After a time, I joined her and we shared the microphone and the reading. As it was two thirty in the morning, we couldn’t blame the venture participants for flagging and falling to pieces.
But a process had been set in motion and the venture participants (there were twelve of them not including leaders Robert Steijn and Franc Poelstra) and they huddled together and called out to one another “karoake”. Our soft and lyrical reading was at an end. Foreigner or some other 80’s rock was played at full volume, Cold as ice, you gotta make the sacrifice. I’d been sitting around in theatres for days, or at my desk writing so I welcomed the occasion to move.
And so they danced around the room like banshees and I joined them. Ultima Vez dancer Raul Maia slow danced even through the fastest music with his girlfriend. In the general anachronistic delirium, venture participant Brigitte Wilfing span with me as fast and long as anybody had in the festival .
What is Foreigner or Pat Benatar or any of this doing in the Kasino am Schwarzenberplatz in Vienna in the year 2005?
Finally the music was turned off and it was pancake hour. Frank Poelstra sat cross legged on the floor before two hot plates and made an entire enormous vat of pancake batter into hot pancakes which were whisked away faster than he could make them.
The pancakes inexplicably were very good, better than many crepes I have had in Paris.
Mala and I ate the pancakes and talked awhile.
Finally we were getting tired and thinking of leaving. But first we quarreled over her show Campo de Fiori. I wanted to know why she was so interested in Renaissance philosopher Giordano Bruno. She said something about an affinity with his religious and philosophical thought. I asked her what his beliefs were and what were hers.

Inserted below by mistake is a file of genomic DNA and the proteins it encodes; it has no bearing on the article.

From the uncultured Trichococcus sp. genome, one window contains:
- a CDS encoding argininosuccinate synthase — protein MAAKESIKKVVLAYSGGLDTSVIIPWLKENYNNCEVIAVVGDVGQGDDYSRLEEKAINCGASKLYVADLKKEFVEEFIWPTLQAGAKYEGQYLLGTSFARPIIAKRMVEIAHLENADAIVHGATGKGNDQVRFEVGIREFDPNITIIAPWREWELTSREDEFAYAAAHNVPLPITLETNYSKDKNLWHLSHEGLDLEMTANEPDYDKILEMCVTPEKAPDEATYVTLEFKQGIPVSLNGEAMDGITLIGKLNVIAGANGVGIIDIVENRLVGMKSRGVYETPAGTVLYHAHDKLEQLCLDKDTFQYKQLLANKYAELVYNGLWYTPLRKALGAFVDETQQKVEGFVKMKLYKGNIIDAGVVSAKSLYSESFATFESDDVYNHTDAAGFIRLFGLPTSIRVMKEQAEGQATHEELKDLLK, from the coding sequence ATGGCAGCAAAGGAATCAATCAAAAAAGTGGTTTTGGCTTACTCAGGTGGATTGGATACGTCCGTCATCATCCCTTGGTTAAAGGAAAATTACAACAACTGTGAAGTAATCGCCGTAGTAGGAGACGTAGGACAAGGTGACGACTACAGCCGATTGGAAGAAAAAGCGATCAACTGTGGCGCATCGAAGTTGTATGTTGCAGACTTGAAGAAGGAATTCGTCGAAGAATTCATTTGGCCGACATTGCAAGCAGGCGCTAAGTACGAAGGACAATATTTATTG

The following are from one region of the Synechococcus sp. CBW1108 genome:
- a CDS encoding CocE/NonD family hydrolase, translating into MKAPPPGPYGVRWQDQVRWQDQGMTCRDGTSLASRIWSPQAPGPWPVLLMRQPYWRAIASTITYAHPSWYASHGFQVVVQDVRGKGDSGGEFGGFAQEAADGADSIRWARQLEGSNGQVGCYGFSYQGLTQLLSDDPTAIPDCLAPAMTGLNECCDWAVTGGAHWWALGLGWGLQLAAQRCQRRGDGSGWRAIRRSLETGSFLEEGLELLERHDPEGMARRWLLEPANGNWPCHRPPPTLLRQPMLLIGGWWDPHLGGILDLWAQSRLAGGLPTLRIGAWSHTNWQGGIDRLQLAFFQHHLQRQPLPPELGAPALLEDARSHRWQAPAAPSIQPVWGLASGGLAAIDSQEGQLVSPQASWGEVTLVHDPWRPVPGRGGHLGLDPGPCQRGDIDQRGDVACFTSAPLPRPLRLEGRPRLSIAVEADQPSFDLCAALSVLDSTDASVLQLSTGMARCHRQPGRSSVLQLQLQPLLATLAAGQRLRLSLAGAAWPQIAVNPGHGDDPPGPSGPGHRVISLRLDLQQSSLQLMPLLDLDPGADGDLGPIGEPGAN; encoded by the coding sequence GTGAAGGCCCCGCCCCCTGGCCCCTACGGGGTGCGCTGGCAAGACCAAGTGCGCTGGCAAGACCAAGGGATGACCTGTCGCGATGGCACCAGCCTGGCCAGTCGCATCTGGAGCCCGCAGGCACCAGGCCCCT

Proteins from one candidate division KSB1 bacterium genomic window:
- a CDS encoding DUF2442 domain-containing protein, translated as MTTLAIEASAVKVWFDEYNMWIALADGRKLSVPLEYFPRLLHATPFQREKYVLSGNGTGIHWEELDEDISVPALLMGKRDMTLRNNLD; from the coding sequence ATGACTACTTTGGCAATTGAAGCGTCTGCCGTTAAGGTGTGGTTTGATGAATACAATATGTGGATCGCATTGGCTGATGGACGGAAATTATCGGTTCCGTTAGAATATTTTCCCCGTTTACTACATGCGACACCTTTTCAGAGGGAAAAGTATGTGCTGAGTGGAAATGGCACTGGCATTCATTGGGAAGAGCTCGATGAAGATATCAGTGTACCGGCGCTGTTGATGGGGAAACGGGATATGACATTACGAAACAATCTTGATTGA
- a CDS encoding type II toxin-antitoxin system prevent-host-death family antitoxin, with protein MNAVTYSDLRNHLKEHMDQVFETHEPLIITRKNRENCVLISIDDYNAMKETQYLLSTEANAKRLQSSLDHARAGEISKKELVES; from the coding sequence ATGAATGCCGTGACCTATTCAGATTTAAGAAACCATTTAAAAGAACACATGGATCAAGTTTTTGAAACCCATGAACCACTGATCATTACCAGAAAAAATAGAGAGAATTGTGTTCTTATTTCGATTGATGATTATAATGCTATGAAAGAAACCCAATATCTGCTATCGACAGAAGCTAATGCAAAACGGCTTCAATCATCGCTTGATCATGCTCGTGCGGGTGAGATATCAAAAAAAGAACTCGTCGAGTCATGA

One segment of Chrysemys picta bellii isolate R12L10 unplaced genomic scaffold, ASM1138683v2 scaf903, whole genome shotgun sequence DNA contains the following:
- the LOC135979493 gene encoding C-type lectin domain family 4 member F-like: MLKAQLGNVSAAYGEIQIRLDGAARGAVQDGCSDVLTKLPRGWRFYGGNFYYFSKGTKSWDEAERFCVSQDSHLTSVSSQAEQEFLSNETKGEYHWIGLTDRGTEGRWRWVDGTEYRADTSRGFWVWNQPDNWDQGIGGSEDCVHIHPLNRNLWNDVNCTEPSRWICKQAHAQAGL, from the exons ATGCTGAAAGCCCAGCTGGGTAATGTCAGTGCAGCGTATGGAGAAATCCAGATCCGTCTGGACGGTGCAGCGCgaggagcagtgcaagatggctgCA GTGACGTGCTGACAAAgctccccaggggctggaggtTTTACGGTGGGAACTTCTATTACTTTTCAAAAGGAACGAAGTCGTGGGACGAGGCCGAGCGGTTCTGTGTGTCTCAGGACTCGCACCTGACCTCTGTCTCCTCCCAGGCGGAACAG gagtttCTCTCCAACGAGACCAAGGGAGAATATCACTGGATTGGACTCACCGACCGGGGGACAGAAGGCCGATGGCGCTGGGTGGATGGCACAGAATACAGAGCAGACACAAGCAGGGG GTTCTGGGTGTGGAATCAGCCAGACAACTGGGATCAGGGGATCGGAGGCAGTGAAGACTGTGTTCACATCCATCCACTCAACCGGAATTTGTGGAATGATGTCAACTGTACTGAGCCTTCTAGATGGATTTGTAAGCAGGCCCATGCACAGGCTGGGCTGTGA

It was a bit late for debating philosophy and theology (four in the morning at this point) in anything but one’s native language, so Mala wasn’t inclined to tell me. I joked that I would find out, just as surely as the Inquisitors ripped the beliefs from Giordano Bruno. Did she want to perish for her beliefs twice in one night?
We began a dance of interrogation which went on for some time. I won’t tell you. No you must, back and forth. We wrestled with one another as I asked her persistently if she believes in god.
The workshop participants gathered in the great hall of the Kasino to watch this desperate struggle which had started as just a lark but had taken on an intensity of its own. Much as I feigned to restrain my partner, she feigned to kick me. She didn’t end up with fingermarks and I didn’t end up with bootmarks. But to the external observer this ten minute wrestle must have looked very real.
But no one lifted a hand to stop it, instead they rather enjoyed the show.